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SEVEN

Magenta

 

Neo-Prog

4.08 | 240 ratings

From Progarchives.com, the ultimate progressive rock music website

Clayreon
Prog Reviewer
4 stars "Seven": "Seven" is only the second album of MAGENTA, but it's a concept album about the seven deadly sins. Now that we've sorted out the numbers, we can talk about the music and if you know their previous album "Revolutions", you know you're in for a treat.

I know they say that every female vocalist in progressive rock reviews is compared with Annie Haslam, but with Christina, I don't have any other option. She just sounds so much like her. She has the same crystal clear, pure sound. She sings as if it's the easiest thing in the world. Her voice has an incredible reach and is never out of pitch. She's a real natural born singer.

The production of this album is one of the best I've ever heard. Every instrument is perfectly in balance with the rest. Every detail is audible. The use of a real symphonic orchestra also adds up to the perfection of the sound.

You can hear references to a lot of other bands in their music, but that's what they want. The liner notes in the booklet of their first album "Revolutions" said: "Any similarities or coincidences with any bands past or present is entirely intentional!" So you can't blame them if you say that pieces of Envy remind you of the ending of "Entangled" by GENESIS, that some of the vocal harmonies really sound like Yes on "90125", that you clearly hear references to other bands like IQ, SPOCK'S BEARD and others and that the opening of "Sloth" gives the same feeling as "The Division Bell " of PINK FLOYD.

There are some differences with "Revolutions". First of all, Rob Reed does only backing vocals. On the previous album he also did some of the lead vocals, but it must be difficult to compete with a singer as Christine, and he's not a top notch singer (although he was allright during the live show I attended). So Christina is the only lead singer now, but you can hardly call that a punishment. The tracks are shorter than on "Revolutions" (well, most of them still last longer than ten minutes), where the tracks lasted more than 20 minutes and were a collage of shorter pieces. On "Seven", the tracks are easier to get into, less complex.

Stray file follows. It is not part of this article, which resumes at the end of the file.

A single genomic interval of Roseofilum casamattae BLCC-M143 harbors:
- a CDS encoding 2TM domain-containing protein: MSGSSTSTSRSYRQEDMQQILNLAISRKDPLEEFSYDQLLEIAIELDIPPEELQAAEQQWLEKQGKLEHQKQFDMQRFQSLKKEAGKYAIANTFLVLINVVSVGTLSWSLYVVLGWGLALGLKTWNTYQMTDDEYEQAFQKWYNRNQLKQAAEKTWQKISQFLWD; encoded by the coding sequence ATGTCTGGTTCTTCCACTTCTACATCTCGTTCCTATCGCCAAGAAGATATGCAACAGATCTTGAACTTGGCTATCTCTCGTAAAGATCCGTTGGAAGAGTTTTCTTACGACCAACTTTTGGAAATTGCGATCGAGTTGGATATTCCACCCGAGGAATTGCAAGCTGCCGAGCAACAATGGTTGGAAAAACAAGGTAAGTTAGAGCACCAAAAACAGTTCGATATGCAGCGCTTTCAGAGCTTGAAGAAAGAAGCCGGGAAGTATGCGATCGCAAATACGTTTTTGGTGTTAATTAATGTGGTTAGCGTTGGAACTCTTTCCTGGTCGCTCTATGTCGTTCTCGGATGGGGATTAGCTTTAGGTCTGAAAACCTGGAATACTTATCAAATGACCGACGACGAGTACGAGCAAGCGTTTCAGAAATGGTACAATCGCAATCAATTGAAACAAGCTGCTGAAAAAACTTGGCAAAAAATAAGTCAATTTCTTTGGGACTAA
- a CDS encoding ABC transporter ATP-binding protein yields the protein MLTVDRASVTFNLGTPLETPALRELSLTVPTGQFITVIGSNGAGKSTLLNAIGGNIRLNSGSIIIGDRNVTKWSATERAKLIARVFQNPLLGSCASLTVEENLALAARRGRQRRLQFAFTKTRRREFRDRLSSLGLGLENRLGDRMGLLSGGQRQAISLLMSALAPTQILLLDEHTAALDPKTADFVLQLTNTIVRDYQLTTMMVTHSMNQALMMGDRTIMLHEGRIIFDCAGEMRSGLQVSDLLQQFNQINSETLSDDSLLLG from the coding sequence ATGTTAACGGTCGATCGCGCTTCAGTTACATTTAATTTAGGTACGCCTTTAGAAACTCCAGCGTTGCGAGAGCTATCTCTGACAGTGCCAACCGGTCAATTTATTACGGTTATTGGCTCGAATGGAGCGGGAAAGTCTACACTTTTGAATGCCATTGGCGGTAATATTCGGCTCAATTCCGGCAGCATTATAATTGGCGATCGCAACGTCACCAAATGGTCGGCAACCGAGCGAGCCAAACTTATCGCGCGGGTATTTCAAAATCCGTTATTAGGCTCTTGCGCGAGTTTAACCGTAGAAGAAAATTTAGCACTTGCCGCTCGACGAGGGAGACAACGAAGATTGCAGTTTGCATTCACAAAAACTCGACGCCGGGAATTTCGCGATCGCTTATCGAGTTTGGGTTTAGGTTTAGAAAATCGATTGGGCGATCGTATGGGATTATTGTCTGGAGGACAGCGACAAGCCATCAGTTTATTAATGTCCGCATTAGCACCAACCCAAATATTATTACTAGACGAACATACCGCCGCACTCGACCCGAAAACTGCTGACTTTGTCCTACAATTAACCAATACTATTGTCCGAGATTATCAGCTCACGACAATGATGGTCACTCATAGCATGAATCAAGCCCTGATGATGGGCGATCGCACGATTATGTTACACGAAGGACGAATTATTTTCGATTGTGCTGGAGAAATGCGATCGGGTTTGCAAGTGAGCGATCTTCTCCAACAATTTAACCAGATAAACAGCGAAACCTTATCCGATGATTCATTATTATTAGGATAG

So, with top quality vocals, skilled musicians and very strong tracks, I can only say, three out of three ain't bad, is it?

I prefer "Seven", but I think every progressive rock fan will want both of them. And if you don't have enough yet there's an extra EP "Broken".

"Broken": If you order "Seven" on-line on the site of F2 music, you get a special offer for "Seven" and an extra EP "Broken" of which the official release is only for June 1st.

For the first time, MAGENTA appears as a complete band on a disc. Rob Reed played most of the instruments on "Seven" but here you can hear the band that's announced on their website. The title track is a very accessible song, with a hook that stays in your mind. "Call me" is a great ballad, with, as in every MAGENTA track, an awesome instrumental piece. "Lemminkainen's Lament" was originally intended for a Finnish compilation, but they gave it a Celtic touch with a uillean pipe sound, again a great ballad. "Opus 3" is Rob Reed on church organ stepping in the footsteps of Rick WAKEMAN. "Sloth" is the same track as on "Seven" but the guitar part is played by the strings. This single is a fine bonus if you take the special offer from F2music, but I hope it will get to the shops when it's released later this year.

>>> Review by Danny (9/10) <<<

Clayreon | 4/5 |

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